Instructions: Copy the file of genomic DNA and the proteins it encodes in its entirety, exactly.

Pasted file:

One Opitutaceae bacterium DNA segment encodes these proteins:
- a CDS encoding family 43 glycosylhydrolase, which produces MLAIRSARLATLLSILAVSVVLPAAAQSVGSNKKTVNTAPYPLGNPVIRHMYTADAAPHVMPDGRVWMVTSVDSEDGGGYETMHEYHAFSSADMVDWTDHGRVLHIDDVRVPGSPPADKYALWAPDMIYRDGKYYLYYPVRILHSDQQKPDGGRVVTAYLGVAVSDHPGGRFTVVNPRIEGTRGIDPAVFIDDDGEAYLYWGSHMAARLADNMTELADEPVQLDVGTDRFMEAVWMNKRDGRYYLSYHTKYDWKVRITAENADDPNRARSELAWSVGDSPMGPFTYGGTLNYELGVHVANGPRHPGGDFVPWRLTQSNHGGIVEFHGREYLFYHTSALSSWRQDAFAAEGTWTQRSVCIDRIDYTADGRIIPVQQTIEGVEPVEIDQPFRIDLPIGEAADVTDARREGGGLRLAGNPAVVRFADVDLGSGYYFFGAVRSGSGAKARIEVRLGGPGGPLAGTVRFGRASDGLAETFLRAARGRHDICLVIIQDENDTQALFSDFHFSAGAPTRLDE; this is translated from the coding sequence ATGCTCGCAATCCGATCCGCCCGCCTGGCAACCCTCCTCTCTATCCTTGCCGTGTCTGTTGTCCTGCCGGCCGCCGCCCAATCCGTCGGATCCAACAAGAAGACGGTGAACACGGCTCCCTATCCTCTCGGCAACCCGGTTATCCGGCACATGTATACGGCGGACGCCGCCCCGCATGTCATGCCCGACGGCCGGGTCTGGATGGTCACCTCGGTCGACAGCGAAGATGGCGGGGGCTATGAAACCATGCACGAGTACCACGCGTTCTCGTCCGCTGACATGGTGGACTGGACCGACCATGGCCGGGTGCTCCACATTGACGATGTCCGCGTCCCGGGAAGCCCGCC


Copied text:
One Opitutaceae bacterium DNA segment encodes these proteins:
- a CDS encoding family 43 glycosylhydrolase, which produces MLAIRSARLATLLSILAVSVVLPAAAQSVGSNKKTVNTAPYPLGNPVIRHMYTADAAPHVMPDGRVWMVTSVDSEDGGGYETMHEYHAFSSADMVDWTDHGRVLHIDDVRVPGSPPADKYALWAPDMIYRDGKYYLYYPVRILHSDQQKPDGGRVVTAYLGVAVSDHPGGRFTVVNPRIEGTRGIDPAVFIDDDGEAYLYWGSHMAARLADNMTELADEPVQLDVGTDRFMEAVWMNKRDGRYYLSYHTKYDWKVRITAENADDPNRARSELAWSVGDSPMGPFTYGGTLNYELGVHVANGPRHPGGDFVPWRLTQSNHGGIVEFHGREYLFYHTSALSSWRQDAFAAEGTWTQRSVCIDRIDYTADGRIIPVQQTIEGVEPVEIDQPFRIDLPIGEAADVTDARREGGGLRLAGNPAVVRFADVDLGSGYYFFGAVRSGSGAKARIEVRLGGPGGPLAGTVRFGRASDGLAETFLRAARGRHDICLVIIQDENDTQALFSDFHFSAGAPTRLDE; this is translated from the coding sequence ATGCTCGCAATCCGATCCGCCCGCCTGGCAACCCTCCTCTCTATCCTTGCCGTGTCTGTTGTCCTGCCGGCCGCCGCCCAATCCGTCGGATCCAACAAGAAGACGGTGAACACGGCTCCCTATCCTCTCGGCAACCCGGTTATCCGGCACATGTATACGGCGGACGCCGCCCCGCATGTCATGCCCGACGGCCGGGTCTGGATGGTCACCTCGGTCGACAGCGAAGATGGCGGGGGCTATGAAACCATGCACGAGTACCACGCGTTCTCGTCCGCTGACATGGTGGACTGGACCGACCATGGCCGGGTGCTCCACATTGACGATGTCCGCGTCCCGGGAAGCCCGCC